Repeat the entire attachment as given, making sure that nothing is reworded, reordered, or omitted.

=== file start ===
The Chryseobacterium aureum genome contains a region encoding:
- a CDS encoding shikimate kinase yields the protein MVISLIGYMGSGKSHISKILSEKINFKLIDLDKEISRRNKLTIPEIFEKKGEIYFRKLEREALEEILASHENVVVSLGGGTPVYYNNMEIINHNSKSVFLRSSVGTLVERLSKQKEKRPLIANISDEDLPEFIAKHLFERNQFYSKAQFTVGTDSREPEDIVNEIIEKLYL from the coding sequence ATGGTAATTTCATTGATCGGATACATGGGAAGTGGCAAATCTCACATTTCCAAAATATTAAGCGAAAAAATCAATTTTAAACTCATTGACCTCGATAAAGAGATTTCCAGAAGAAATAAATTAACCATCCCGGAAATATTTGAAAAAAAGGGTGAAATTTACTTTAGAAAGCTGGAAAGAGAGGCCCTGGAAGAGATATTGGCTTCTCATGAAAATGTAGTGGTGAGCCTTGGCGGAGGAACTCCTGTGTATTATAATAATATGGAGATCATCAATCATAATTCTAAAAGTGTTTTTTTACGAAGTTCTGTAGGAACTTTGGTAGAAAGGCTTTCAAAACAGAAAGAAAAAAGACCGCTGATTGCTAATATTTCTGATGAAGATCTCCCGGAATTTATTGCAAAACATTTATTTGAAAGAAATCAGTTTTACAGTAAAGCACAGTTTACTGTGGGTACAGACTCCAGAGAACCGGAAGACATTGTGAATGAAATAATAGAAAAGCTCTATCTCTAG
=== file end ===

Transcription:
The Chryseobacterium aureum genome contains a region encoding:
- a CDS encoding shikimate kinase yields the protein MVISLIGYMGSGKSHISKILSEKINFKLIDLDKEISRRNKLTIPEIFEKKGEIYFRKLEREALEEILASHENVVVSLGGGTPVYYNNMEIINHNSKSVFLRSSVGTLVERLSKQKEKRPLIANISDEDLPEFIAKHLFERNQFYSKAQFTVGTDSREPEDIVNEIIEKLYL from the coding sequence ATGGTAATTTCATTGATCGGATACATGGGAAGTGGCAAATCTCACATTTCCAAAATATTAAGCGAAAAAATCAATTTTAAACTCATTGACCTCGATAAAGAGATTTCCAGAAGAAATAAATTAACCATCCCGGAAATATTTGAAAAAAAGGGTGAAATTTACTTTAGAAAGCTGGAAAGAGAGGCCCTGGAAGAGATATTGGCTTCTCATGAAAATGTAGTGGTGAGCCTTGGCGGAGGAACTCCTGTGTATTATAATAATATGGAGATCATCAATCATAATTCTAAAAGTGTTTTTTTACGAAGTTCTGTAGGAACTTTGGTAGAAAGGCTTTCAAAACAGAAAGAAAAAAGACCGCTGATTGCTAATATTTCTGATGAAGATCTCCCGGAATTTATTGCAAAACATTTATTTGAAAGAAATCAGTTTTACAGTAAAGCACAGTTTACTGTGGGTACAGACTCCAGAGAACCGGAAGACATTGTGAATGAAATAATAGAAAAGCTCTATCTCTAG